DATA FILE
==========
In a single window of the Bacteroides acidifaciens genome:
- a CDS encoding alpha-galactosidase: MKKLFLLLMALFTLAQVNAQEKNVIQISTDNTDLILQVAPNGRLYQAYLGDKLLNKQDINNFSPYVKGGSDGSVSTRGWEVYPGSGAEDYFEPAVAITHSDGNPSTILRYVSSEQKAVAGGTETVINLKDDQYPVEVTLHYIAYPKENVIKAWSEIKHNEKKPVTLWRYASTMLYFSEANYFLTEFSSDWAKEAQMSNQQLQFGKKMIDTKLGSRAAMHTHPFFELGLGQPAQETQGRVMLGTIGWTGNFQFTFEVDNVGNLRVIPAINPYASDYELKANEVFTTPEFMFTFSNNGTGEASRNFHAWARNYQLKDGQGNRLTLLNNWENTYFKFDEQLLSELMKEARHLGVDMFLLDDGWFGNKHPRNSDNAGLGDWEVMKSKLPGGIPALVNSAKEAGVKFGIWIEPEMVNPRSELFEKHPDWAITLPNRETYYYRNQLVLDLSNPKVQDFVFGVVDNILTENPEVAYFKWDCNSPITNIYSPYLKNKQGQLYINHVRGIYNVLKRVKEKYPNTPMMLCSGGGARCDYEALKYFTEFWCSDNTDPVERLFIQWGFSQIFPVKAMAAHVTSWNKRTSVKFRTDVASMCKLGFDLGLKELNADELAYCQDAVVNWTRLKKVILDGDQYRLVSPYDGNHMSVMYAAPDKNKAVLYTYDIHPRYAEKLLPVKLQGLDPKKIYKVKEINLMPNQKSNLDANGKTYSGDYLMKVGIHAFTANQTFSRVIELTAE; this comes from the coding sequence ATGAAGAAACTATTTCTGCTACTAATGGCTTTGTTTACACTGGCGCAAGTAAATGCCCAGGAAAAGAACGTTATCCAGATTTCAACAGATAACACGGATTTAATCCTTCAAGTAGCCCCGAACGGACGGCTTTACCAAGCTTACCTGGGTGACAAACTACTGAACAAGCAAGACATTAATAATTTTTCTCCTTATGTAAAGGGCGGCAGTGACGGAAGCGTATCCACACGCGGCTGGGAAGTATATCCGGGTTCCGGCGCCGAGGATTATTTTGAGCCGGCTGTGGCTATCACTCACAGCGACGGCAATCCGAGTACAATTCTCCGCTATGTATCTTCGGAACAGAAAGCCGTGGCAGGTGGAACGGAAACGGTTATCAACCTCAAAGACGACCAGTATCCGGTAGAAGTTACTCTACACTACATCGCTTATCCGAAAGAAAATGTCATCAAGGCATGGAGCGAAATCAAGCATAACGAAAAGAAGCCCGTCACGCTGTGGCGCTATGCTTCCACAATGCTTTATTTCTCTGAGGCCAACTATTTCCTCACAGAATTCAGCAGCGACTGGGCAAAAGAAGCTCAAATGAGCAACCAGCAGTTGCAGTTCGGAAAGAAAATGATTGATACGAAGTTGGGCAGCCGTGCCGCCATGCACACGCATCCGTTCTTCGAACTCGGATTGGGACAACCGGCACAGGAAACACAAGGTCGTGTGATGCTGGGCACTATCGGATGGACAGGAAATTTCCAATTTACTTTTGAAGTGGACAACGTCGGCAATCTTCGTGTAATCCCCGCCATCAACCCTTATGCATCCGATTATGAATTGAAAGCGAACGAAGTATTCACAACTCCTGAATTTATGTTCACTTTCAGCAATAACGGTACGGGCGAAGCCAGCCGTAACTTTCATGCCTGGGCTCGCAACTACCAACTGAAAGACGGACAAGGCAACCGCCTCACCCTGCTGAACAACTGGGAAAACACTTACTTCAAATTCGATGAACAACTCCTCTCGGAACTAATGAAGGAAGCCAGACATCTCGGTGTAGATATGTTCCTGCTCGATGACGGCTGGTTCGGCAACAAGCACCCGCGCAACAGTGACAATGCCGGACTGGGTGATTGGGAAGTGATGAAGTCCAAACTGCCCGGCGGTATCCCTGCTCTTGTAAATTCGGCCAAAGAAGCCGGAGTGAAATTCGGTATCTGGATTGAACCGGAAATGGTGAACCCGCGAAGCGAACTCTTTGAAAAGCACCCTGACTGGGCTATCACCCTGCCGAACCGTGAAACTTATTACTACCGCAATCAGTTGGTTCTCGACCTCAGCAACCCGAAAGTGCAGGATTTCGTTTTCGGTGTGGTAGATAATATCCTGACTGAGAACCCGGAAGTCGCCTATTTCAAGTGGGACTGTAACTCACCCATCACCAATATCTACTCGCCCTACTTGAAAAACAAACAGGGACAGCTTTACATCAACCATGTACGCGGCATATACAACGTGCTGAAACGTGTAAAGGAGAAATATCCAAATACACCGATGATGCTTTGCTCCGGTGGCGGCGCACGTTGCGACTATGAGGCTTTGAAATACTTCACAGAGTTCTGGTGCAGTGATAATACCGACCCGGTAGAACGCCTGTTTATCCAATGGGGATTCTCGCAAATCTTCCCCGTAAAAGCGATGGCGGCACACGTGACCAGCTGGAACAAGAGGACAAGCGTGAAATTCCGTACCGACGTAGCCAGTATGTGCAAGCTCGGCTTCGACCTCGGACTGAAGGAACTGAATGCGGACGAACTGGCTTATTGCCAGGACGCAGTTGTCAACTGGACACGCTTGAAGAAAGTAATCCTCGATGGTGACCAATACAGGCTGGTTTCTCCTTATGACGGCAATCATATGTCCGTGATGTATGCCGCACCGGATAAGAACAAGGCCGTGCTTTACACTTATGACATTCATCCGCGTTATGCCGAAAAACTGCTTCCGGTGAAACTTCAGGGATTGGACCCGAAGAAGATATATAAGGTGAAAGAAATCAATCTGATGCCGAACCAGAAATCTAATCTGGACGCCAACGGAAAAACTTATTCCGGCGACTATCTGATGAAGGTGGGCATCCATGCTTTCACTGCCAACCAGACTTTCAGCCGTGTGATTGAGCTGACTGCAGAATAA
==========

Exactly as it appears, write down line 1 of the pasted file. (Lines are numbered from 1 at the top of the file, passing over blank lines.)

In a single window of the Bacteroides acidifaciens genome: